The Skylar Grey debut full-length record DON’T LOOK DOWN has now been out for its first full week – while the official first-week charts have yet to be fully counted and published, check out a sample of the run of critical reviews published so far!

Find excerpts from several online publications below – click their titles to view the full-length version of each article.

Look Forward, Not Down | The Examiner ::
“….what we do know is that the fifty-four minute fourteen track album, executive produced by Eminem and Alex Da Kid, is an absolute gem. “Don’t Look Down” is carefully crafted with evocative melodies and piercing vocals which will send chills up the spinal columns of all who hear it. The more airplay it receives Grey and her fans will be looking forward to something that will be much deserved. That is serious consideration come awards season in multiple categories including those pertaining to album of the year and songwriting. If this doesn’t occur then chalk it up as a major league travesty….”

4-out-of-5 | Idolator ::
“….Skylar sounds curiously confident and upbeat on the LP, although her biggest priority seems to be guarding herself from an ex who’s resurfaced. Producer Alex da Kid cues sound effects like the Wicked Witch Of The West with flying monkeys: see the tinny, haunted-house effects in introduction “Back From The Dead” and the screaming match and cannon blast in “Final Warning. Grey bares her teeth during these songs — musical tales that could cement comparisons to Eminem’s past, psychotic rap-rants  — only to sing sweeter sentiments later on.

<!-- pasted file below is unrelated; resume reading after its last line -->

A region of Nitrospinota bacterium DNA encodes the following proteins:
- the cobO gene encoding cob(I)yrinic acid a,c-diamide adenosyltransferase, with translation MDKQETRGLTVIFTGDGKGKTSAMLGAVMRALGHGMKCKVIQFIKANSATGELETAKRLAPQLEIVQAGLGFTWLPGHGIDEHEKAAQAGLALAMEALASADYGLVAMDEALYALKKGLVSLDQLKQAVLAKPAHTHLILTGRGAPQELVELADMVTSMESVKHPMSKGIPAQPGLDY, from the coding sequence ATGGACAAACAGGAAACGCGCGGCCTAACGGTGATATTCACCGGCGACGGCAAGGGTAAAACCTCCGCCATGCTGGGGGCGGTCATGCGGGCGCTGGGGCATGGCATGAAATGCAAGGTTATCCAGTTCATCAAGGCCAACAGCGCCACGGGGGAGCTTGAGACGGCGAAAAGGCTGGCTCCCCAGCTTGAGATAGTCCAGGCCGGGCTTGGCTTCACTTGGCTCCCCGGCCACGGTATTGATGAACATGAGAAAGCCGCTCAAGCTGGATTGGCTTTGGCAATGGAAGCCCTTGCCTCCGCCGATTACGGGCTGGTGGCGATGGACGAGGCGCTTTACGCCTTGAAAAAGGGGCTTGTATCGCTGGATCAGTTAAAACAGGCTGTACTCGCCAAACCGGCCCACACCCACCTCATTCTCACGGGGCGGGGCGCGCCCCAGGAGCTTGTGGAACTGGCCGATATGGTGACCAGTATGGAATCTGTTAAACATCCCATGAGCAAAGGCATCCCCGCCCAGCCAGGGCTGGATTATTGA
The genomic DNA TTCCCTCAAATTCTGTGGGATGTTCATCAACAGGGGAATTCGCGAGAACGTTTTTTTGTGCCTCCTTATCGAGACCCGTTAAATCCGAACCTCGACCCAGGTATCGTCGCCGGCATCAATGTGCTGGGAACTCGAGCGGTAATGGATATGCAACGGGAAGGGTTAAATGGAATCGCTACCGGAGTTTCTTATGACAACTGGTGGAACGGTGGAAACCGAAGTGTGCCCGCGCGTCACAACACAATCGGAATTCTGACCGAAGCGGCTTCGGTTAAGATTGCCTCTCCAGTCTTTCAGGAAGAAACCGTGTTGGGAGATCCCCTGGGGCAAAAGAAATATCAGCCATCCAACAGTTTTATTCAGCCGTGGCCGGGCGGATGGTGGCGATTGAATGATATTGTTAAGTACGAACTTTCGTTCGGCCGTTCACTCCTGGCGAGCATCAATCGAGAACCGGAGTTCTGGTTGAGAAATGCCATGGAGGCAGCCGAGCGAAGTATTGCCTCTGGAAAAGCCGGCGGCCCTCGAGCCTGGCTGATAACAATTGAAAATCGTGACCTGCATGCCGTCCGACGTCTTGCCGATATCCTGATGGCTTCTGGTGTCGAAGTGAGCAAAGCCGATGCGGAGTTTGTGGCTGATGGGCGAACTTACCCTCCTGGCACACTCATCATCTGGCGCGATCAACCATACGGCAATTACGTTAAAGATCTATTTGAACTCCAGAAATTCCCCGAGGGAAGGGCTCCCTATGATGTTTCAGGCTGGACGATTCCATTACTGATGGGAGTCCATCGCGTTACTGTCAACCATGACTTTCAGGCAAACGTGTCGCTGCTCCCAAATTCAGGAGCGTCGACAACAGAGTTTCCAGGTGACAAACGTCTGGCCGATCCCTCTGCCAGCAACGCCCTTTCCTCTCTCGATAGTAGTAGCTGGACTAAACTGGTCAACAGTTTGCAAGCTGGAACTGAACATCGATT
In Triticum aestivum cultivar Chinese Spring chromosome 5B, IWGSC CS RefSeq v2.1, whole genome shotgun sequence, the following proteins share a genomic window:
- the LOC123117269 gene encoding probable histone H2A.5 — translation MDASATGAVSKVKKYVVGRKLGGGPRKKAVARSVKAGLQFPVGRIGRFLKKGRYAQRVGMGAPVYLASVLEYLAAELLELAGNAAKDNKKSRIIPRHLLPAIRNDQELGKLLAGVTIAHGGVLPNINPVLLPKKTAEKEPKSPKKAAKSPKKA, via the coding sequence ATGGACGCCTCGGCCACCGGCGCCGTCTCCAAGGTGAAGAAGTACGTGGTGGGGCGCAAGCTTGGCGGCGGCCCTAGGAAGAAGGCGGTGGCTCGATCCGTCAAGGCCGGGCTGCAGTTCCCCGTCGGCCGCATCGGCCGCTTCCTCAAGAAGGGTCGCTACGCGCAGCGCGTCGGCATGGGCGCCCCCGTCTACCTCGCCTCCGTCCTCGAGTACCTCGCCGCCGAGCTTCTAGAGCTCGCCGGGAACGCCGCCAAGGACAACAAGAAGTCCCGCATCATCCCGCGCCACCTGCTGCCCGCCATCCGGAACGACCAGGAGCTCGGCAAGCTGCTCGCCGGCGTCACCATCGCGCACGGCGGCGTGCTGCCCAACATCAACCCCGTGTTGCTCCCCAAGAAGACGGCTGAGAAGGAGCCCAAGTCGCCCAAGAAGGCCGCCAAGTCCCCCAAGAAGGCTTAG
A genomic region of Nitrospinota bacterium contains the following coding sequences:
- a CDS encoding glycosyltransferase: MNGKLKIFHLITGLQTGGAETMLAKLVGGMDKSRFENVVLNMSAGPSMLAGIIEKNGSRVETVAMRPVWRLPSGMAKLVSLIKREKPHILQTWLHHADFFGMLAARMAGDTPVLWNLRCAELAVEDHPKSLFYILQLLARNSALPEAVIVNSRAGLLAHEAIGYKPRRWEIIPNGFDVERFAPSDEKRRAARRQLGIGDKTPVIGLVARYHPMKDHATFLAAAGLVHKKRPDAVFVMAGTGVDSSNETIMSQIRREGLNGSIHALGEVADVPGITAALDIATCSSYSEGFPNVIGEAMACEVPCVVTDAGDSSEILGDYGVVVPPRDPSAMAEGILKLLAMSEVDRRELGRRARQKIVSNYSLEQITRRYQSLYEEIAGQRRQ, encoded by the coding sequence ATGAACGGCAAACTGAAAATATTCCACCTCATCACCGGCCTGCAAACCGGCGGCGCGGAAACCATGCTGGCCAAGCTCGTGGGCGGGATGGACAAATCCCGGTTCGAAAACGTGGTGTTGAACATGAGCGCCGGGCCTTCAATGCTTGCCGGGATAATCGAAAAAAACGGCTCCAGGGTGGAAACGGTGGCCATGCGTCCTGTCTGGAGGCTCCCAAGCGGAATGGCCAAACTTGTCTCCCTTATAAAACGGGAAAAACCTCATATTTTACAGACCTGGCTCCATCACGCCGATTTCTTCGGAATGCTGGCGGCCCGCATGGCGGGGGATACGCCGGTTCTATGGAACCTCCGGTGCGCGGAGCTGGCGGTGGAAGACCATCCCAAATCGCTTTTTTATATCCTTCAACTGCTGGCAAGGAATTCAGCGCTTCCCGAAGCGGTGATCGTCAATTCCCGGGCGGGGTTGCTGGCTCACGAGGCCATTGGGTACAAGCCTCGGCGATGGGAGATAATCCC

This sort of mood swing feels like suspicious behavior at first, even (or especially) during the whimsical “Wear Me Out” and “Religion, where Grey sounds not unlike Michelle Branch. From this point, it’s hard to shake off the sense that another abrupt change in tone might occur at any given moment on Don’t Look Down. By album’s end, though, Grey does perhaps the most unexpected thing: flaunt her range as a bona fide songwriter.

Grey’s music isn’t “Grown Woman” or “I’m Out”-style invincibility; it’s bombastic pop best listened to when dealing with emotions grows messy, from someone seemingly rough around the edges, but who knows exactly what she’s doing. Swelling electro-pop ballad “Glow in the Dark” washes all memories of “Final Warning” clean, while “Shit, Man!” (featuring an inspired, tension-building verse by Angel Haze) adds a skip to the minor-key emotion Grey wrote into Diddy‘s “Coming Home.….”

Summer’s Surefire Pop Anthems | ELLE ::
“….the Eminem protégé has had every Billboard artist clamoring for her Grammy-winning hooks, and now Grey shows off her own fiery voice. Based on the ferocity of revenge fantasy “Final Warning, it’s one to be reckoned with….”

The Beat Goes On | HitFix ::
“….the singer/songwriter has catchy beats aplenty and often has something poignant to say. The two don’t always intersect, but when they do, they are powerful….

One thing that’s clear from the first track is you don’t want to make Grey see red. Her voice may be fairly tame, but her threats are not. On album opener, “Back From The Dead, she tells of reuniting with an ex-lover, who skipped out on her. Against a rat-a-tat persistent beat provided by Blink-182’s Travis Barker, she objects to his return just when she seems to be getting her life back together. “I’m so confused, I don’t know what to feel/should I throw my arms around you or kill you for real,” she sings, and she sounds like she means it. Big Sean plays counterpoint as the lover trying to worm his way back in….